Folks in the security industry like to talk about which risks are keeping CISOs awake at night. But these days, CISOs don't even get to sleep. COVID-19 has thrust us into a new reality, and even the most-prepared business continuity plans probably did not account for a worldwide pandemic that would simultaneously shutter all of its offices.
Cybersecurity professionals are risk averse, and the threat of coronavirus began to bubble up through their social networks well before it reached mainstream media. But even with the benefit of extra days or weeks of preparation, CISOs are still playing catch-up to securely enable home offices. More heavily regulated industries, such as those subject to HIPAA or PCI, are even more unsettled. In addition, we are already witnessing cyberattacks that exploit our fears of the unknown.
Let's take solace in the guidance of Mr. Fred Rogers, who said: "When I was a boy and I would see scary things in the news, my mother would say to me 'Look for the helpers. You will always find people who are helping.'"
CISOs and CIOs, you are our helpers. As you take action to reassure your company, your colleagues, and your board of directors by securely enabling a productive home office, your confidence is our confidence.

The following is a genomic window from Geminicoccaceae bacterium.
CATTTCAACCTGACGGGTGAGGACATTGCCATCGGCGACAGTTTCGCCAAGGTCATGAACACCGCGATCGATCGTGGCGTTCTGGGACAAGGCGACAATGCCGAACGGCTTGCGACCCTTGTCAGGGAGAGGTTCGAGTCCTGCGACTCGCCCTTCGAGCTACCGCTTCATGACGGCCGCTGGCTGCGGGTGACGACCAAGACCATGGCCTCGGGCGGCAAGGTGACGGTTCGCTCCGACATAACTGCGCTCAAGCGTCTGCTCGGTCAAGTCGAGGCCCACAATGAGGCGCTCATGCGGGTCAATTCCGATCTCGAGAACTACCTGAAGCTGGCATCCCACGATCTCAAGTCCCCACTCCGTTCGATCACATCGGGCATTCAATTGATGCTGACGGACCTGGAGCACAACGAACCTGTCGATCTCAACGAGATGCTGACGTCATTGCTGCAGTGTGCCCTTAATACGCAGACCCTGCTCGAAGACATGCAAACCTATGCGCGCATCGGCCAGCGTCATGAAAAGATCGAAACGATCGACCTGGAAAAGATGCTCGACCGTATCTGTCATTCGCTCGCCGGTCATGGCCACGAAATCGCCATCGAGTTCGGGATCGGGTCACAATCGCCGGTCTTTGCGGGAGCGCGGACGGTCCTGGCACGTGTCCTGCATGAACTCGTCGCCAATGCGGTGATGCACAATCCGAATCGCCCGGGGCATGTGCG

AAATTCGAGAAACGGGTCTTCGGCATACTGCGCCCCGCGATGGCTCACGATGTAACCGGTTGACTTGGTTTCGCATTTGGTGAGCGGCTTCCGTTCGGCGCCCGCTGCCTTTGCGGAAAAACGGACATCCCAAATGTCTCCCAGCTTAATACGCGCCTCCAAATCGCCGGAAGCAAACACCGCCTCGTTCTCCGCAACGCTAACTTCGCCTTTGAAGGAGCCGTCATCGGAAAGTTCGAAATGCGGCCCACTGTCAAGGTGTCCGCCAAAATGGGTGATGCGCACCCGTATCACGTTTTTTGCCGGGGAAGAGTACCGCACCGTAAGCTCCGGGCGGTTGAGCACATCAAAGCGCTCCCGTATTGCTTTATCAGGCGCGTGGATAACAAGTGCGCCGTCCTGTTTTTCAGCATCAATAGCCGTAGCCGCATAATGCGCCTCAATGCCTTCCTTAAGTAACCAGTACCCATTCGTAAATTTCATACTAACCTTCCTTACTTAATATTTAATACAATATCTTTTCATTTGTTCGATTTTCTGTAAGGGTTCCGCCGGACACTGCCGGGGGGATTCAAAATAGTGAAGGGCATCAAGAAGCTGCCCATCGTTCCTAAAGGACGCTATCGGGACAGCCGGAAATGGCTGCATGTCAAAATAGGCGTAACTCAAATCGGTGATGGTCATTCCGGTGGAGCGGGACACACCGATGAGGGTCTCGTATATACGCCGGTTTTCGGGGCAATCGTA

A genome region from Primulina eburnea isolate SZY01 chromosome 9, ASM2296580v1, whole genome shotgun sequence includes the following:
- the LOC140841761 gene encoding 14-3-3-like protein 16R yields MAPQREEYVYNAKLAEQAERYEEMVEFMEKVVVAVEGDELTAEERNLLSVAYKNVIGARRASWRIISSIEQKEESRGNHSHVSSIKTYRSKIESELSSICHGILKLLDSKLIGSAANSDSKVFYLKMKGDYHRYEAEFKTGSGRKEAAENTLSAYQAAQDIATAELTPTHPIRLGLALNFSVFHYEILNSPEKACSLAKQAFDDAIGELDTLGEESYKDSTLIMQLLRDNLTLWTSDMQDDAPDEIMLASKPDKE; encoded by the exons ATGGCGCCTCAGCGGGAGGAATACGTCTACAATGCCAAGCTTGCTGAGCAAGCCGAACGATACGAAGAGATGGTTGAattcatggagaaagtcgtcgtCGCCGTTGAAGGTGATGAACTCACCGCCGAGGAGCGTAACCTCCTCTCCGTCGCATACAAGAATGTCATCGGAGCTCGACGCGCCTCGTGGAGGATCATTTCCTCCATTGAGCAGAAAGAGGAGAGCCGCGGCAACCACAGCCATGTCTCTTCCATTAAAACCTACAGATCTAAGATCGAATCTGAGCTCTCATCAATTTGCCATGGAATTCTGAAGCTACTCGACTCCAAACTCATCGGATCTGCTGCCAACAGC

However, our paragons of cybersecurity might be concerned that amid all of their action, they are overlooking something important. As recent events have compelled organizations to extend work-from-home policies, many are realizing they have opened themselves up to a whole new threat landscape, putting their corporate systems, their employees, and their compliance initiatives at risk.
The Risk to Corporate Systems Posed by Home Networks
Some threats include using legacy or unprotected wireless networks, insecure passwords, or non-company-owned assets that are not protected by a company mobile device management (MDM) solution. Although there is no way to completely remove the risk, there are ways to minimize the attackable surface area for employees working from home.